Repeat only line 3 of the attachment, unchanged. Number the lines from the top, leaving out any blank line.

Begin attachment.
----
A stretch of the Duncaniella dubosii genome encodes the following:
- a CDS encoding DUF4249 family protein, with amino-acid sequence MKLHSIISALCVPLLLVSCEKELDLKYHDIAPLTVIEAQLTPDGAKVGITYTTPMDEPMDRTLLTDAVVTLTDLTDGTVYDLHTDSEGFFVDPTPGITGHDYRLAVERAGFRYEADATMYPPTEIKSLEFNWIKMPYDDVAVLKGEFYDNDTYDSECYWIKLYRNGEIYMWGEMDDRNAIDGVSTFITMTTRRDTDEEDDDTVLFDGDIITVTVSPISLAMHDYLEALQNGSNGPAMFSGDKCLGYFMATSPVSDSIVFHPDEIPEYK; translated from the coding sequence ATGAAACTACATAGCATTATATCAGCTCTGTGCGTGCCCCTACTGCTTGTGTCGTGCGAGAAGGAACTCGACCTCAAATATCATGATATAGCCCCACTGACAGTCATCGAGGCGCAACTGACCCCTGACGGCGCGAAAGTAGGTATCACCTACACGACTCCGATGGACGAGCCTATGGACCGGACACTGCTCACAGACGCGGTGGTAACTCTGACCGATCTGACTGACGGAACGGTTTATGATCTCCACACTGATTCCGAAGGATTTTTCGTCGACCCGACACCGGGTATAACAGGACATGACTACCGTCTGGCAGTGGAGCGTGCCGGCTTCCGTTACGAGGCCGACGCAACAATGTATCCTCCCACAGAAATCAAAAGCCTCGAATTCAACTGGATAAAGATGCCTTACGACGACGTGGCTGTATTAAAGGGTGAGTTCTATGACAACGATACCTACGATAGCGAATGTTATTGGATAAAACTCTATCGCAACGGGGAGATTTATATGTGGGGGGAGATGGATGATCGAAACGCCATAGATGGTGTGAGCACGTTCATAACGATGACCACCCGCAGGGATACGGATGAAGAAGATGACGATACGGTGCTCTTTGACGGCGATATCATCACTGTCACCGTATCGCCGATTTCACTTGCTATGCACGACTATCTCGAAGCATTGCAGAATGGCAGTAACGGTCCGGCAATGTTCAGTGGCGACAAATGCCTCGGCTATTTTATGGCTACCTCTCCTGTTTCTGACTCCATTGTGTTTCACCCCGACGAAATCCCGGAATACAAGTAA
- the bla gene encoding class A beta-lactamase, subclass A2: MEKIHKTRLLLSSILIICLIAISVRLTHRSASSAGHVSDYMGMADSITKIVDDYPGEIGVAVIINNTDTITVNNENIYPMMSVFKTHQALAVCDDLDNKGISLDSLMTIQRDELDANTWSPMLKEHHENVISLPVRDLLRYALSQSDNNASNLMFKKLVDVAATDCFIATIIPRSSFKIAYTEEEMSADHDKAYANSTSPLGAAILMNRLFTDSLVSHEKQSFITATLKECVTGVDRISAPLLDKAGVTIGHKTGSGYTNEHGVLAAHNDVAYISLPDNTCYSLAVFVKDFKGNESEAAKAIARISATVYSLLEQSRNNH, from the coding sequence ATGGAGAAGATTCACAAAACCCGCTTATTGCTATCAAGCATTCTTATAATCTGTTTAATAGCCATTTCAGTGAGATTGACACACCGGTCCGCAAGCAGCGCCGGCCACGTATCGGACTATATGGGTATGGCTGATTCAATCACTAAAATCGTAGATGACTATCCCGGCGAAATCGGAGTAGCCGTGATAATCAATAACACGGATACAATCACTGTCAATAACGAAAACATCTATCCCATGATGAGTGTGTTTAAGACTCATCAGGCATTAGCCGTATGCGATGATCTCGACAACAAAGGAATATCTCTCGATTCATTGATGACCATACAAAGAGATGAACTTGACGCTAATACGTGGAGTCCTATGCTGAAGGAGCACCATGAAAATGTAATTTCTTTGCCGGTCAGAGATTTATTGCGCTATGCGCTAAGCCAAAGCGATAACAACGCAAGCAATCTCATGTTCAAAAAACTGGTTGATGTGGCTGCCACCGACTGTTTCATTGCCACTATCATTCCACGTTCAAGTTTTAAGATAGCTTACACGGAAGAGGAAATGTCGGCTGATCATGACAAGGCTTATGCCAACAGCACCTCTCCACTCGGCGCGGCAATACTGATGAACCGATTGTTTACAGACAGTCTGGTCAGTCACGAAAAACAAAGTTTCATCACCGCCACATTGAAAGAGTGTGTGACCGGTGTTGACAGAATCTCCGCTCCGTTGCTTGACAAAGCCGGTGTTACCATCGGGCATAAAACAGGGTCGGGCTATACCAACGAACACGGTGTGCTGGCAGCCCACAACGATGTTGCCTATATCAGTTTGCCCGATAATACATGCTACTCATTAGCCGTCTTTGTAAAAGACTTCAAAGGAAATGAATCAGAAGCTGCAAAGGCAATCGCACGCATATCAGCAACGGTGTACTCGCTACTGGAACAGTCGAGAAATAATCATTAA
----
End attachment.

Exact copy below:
- the bla gene encoding class A beta-lactamase, subclass A2: MEKIHKTRLLLSSILIICLIAISVRLTHRSASSAGHVSDYMGMADSITKIVDDYPGEIGVAVIINNTDTITVNNENIYPMMSVFKTHQALAVCDDLDNKGISLDSLMTIQRDELDANTWSPMLKEHHENVISLPVRDLLRYALSQSDNNASNLMFKKLVDVAATDCFIATIIPRSSFKIAYTEEEMSADHDKAYANSTSPLGAAILMNRLFTDSLVSHEKQSFITATLKECVTGVDRISAPLLDKAGVTIGHKTGSGYTNEHGVLAAHNDVAYISLPDNTCYSLAVFVKDFKGNESEAAKAIARISATVYSLLEQSRNNH, from the coding sequence ATGGAGAAGATTCACAAAACCCGCTTATTGCTATCAAGCATTCTTATAATCTGTTTAATAGCCATTTCAGTGAGATTGACACACCGGTCCGCAAGCAGCGCCGGCCACGTATCGGACTATATGGGTATGGCTGATTCAATCACTAAAATCGTAGATGACTATCCCGGCGAAATCGGAGTAGCCGTGATAATCAATAACACGGATACAATCACTGTCAATAACGAAAACATCTATCCCATGATGAGTGTGTTTAAGACTCATCAGGCATTAGCCGTATGCGATGATCTCGACAACAAAGGAATATCTCTCGATTCATTGATGACCATACAAAGAGATGAACTTGACGCTAATACGTGGAGTCCTATGCTGAAGGAGCACCATGAAAATGTAATTTCTTTGCCGGTCAGAGATTTATTGCGCTATGCGCTAAGCCAAAGCGATAACAACGCAAGCAATCTCATGTTCAAAAAACTGGTTGATGTGGCTGCCACCGACTGTTTCATTGCCACTATCATTCCACGTTCAAGTTTTAAGATAGCTTACACGGAAGAGGAAATGTCGGCTGATCATGACAAGGCTTATGCCAACAGCACCTCTCCACTCGGCGCGGCAATACTGATGAACCGATTGTTTACAGACAGTCTGGTCAGTCACGAAAAACAAAGTTTCATCACCGCCACATTGAAAGAGTGTGTGACCGGTGTTGACAGAATCTCCGCTCCGTTGCTTGACAAAGCCGGTGTTACCATCGGGCATAAAACAGGGTCGGGCTATACCAACGAACACGGTGTGCTGGCAGCCCACAACGATGTTGCCTATATCAGTTTGCCCGATAATACATGCTACTCATTAGCCGTCTTTGTAAAAGACTTCAAAGGAAATGAATCAGAAGCTGCAAAGGCAATCGCACGCATATCAGCAACGGTGTACTCGCTACTGGAACAGTCGAGAAATAATCATTAA